Character creation, like other DGS-based games, is point-based, with players taking a pool of 70 points and creating from there. A few more choices remain before you actually spend points, like Passion (what you fight for, be it Revenge, Love, Code of Honor or what have you), Class (with choices like Medic, Infantry, Scientist and Sentient Teleautomaton, each of which provide their own bonuses, with Teleautomatons having their own Advantages and Disadvantages, too), and Country (with choices being Canadian, British, American, Kegintagi and European Union, each of which lets you purchase an aspect of character creation at half cost). Some of the more and less useful bonuses are balanced somewhat by having higher and lower morale scores accordingly (British have high Morale scores because they are fighting in fear of the Throne, not because they are necessarily braver).

Each character has six base stats (Power, Agility, Vigor, Intellect, Insight and Charm) which are used to derive stats further. Additionally, there are twenty non-combat skills and four combat skills to build your character from, and you select four of them to be directly affected by your Morale score.

If you are familiar with the other DGS games, you’ll notice that a lot of this sounds familiar (as it should). The Advantages and Disadvantages also have a lot of familiar entries, though Storm Battalion does add some nice new ones that fit the military setting, like Army Buddy (which gives you a bonus to skill checks as long as your buddy is in proximity…just hope they don’t die), Booming Voice (allowing you to be heard over firefights on the battlefield) and even Personal Airship, which is expensive but grants you just that: A personal airship, complete with a crew. Teleautomatons can also have advantages like bullet resistant armor, being Lifeless (which means they don’t scare easily or lose morale), or being able to electrocute their own body in order to zap enemies. Disadvantages include having loose screws (which makes firing weapons with recoil harder) and being squeaky (which kinda kills stealth for them).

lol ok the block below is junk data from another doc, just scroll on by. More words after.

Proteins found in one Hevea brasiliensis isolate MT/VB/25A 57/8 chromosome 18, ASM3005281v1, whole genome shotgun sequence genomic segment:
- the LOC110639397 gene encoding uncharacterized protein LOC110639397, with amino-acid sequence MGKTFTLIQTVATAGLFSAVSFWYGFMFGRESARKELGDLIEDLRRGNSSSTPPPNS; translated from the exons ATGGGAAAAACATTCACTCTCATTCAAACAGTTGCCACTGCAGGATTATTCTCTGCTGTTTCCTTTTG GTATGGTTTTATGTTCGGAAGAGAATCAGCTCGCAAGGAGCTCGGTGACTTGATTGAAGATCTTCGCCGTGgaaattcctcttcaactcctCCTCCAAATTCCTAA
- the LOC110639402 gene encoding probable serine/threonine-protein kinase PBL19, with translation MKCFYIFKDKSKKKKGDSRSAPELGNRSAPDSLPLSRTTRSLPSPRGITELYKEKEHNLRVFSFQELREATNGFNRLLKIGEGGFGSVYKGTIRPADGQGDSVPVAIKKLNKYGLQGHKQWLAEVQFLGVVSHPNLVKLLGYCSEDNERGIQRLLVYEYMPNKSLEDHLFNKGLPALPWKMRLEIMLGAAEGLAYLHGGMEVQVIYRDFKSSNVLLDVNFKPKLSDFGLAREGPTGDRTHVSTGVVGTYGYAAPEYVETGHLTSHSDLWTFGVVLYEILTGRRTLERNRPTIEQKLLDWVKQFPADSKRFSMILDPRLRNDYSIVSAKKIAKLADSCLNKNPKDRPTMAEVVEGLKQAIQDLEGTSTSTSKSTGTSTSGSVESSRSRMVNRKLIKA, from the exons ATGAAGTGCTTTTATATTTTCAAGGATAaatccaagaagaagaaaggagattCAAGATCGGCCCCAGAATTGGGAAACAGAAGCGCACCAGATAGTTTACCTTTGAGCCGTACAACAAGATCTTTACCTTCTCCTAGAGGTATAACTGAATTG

Due to the Teslapunk nature of the game, the equipment chapter is cooler than usual, with stuff like boots that serve as conductors for anything you need powered to heated bedrolls…to much flashier stuff like earthquake generators, Clappers (electromagnetic gauntlets that allow wearers to climb metallic surfaces), Poppers (which are designed entirely to blow the batteries that other troops tend to wear), as well as a list of abandoned technology like Icarus Vests (essentially helicopter vests) and Stompers (30 foot tall robots that fell out of fashion due to being 30 feet tall).